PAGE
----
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Then he directed his light beam on the wall carving just to his left.  There, in detailed relief, the life size image of a knight slaying a dragon-like creature called a korax had been carved into the stone.  The korax, similar to the tyrannosaurs rex on our world, ran on two large, powerful hind legs with an oversized, retractable claw with which to slash at its victims.  It used a huge tail for balance and two smaller forelegs or arms for grasping.  These forearms looked small compared to the rest of the massive body, but were actually larger and stronger than a human arm.  And just like a t-rex, the mouth contained large, serrated teeth, some longer than a human hand.  The korax had nearly been brought to extinction centuries ago, but now they were coming back especially in the winter when the snow forced them out of the frontier and into villages looking for food.  Years before, some looter had even tried desperately to chisel this image from the walls.  Pit marks could be seen along its border.  The thief was barely able to chip away at the wall itself, but the carving lay unmarred.  Apparently, the carving must have been made of tougher material than even the mountain bedrock was.  Despite its toughness, the image was intricate and extremely lifelike.  One could see the fierce determination in the knight’s face that contrasted with the look of lingering defiance in the korax’s.  Long ago the stonemason inscribed the knight’s name in ancient runes, Firesmyth Mancuso the Golden Lion.  

The cloaked man stood back and remembered the scene.  Only one commander had his quarters decorated this elaborately, but it wasn’t by his own volition.  The former resident of these quarters, Firesmyth Mancuso, had lead his men so well that one of them, a skilled stone cutter who was injured in battle dedicated this work in his commander’s honor after he retired.  Hundreds of years ago Firesmyth Mancuso had gone into retirement with all the other Firesmyths after the establishment of the Laws of Separation and hadn’t been heard of since.  In the stone relief, Firesmyth Mancuso wore the armor of old with a craftsmanship that could not be duplicated today.  It fitted his slim build well with just enough plastisteel to protect him but not too much to get in the way.  The sword – lighter and of finer steel than its contemporary version – also looked like it had been crafted by a lost skill.  Unlike the heavy broadsword variety now in use, this sword could easily be wielded with one hand.  True the larger, heavier swords could crack armor and deal a brutal blow when used correctly.  But in the time it took a warrior to land one blow with the larger sword, his opponent wielding the older, lighter sword could make two possibly three stabs, and all it took was one well placed jab.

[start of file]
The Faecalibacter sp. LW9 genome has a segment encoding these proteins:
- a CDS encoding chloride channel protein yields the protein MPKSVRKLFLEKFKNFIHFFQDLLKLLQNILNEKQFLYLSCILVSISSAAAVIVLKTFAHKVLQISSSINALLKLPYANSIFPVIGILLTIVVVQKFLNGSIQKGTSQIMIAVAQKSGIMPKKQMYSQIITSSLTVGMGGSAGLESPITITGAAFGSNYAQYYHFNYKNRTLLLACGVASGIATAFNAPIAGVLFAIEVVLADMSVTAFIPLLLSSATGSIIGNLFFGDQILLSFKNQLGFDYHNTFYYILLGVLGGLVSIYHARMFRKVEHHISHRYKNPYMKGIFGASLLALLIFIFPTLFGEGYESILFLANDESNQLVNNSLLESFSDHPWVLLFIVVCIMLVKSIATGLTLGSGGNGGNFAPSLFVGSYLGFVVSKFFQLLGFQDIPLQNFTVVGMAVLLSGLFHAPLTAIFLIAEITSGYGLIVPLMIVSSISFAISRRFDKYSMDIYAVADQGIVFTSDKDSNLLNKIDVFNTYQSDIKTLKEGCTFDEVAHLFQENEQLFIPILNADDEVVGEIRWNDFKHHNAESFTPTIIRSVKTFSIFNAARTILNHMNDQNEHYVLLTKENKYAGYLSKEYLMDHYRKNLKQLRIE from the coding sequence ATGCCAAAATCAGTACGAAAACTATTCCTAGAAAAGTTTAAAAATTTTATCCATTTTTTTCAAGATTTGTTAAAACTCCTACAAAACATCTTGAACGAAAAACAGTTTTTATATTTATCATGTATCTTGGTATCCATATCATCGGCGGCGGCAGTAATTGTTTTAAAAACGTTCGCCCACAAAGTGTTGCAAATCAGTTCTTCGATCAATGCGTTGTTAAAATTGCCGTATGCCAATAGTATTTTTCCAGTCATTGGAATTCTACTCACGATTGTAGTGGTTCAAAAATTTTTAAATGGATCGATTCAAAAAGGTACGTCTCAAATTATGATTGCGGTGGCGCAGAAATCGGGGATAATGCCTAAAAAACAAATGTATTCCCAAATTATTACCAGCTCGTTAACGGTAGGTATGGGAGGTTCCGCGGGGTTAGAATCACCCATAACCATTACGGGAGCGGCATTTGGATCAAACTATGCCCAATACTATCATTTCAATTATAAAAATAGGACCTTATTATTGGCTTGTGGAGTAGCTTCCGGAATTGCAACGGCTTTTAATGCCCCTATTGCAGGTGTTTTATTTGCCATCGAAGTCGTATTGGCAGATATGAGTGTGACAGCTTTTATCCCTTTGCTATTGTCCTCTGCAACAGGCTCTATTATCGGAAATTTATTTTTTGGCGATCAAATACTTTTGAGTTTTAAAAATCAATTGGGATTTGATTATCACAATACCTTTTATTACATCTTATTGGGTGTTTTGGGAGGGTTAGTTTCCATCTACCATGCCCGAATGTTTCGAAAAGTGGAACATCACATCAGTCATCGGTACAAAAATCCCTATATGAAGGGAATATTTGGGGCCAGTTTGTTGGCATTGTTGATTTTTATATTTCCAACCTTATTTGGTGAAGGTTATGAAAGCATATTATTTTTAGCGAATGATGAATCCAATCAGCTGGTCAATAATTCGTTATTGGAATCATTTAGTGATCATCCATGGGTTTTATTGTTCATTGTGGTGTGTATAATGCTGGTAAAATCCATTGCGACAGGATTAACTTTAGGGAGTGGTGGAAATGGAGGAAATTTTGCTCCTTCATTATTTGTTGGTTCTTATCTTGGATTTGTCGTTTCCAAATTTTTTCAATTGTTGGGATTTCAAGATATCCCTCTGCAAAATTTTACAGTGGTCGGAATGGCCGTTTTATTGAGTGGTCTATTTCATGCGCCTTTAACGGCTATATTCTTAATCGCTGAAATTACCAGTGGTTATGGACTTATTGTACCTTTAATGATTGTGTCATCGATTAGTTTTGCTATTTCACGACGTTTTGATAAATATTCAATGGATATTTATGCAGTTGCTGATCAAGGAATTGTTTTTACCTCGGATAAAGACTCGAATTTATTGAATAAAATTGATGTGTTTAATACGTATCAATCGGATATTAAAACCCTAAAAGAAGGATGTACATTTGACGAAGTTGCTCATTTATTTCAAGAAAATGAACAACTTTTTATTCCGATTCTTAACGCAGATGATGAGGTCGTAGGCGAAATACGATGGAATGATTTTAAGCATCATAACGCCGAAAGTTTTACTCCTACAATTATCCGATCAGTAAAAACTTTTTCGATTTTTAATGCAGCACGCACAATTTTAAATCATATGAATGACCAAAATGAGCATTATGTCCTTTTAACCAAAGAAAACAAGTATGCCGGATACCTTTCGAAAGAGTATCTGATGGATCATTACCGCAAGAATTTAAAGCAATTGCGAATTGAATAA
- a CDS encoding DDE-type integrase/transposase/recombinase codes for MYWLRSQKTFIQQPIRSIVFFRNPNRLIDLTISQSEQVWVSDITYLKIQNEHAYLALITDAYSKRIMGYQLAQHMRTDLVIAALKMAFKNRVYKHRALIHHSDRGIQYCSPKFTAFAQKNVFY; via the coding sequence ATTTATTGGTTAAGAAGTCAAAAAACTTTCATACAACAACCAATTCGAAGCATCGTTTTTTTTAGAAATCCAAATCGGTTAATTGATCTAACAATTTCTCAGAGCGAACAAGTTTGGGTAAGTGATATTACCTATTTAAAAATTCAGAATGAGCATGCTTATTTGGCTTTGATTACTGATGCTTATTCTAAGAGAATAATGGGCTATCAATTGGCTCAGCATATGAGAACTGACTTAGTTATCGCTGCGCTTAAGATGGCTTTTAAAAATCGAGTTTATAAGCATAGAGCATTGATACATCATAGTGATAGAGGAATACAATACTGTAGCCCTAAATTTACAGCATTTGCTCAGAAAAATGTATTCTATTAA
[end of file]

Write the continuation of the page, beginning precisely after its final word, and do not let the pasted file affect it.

The cloaked man leaned toward the wall carving and applied the flat portion of his signet ring again, this time to the jewel on the hilt of the carved sword.  Without a sound, the stone hand turned plastic, releasing its grip on the sword.  The color of life breathed into the sword turning it from a dull gray to the luster of polished metal, ivory, and a large ruby at the base of its hilt. 

He gently took hold of the now released sword and it awoke a flood of memories in his mind.  Yes, it was his.  The cold steel glistened in the white light.  The ivory handle still held its luster.  And there, above the ruby, lay his engraved initials, still legible after over 501 years.  He turned, letting the light run along its blade.  “Good morning, LaSor.” he whispered the sword’s name.  “Time to awake from your slumber.  We have work ahead of us again, old friend.  Hmm.  That’s odd,” he said as he balanced it in his old weathered hand.  “You feel heavier than I remember.”  A faint smirk drew across his lips.  He guided the sword into the scabbard with a sound pleasing to his ears.

He took an extra moment to stand and remember himself in the korax scene.  “History always looks different after the fact,” he muttered, “so much more ... stylized.”

And then he heard a noise out on the other end of the hall, or at least thought he did, the sound of something suddenly sliding along the floor until it came to rest under the resistance of its own friction, like someone accidentally kicking a stone shard as they walked.  In that instant, Mancuso knew he was not alone and rebuked himself for wallowing in self-gratifying nostalgia.

Satisfied that he could not be seen by someone in the hall, Mancuso moved the sofa aside a little.  Squatting down to where the sofa had been he whispered a word of command to the light cylinder.  The light changed from white to red.  When he directed the red light on the floor, ancient characters and symbols appeared.  He touched five of these symbols in what appeared to be a random sequence.  Stale air escaped with a hiss through cracks before unseen on the stone floor.  He quickly lifted the slab loose and pushed it to the side.  Nothing but a small wooden chest with tarnished brass bands lay underneath.  Removing the chest and carrying it under his left arm he returned to the entrance.

He neither heard nor saw movement outside, but he knew better.  That rock didn’t fall.  It was kicked. 

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Copyright 2000 by Darrell A. Newton, All Rights Reserved.
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Last updated: March 06, 2001.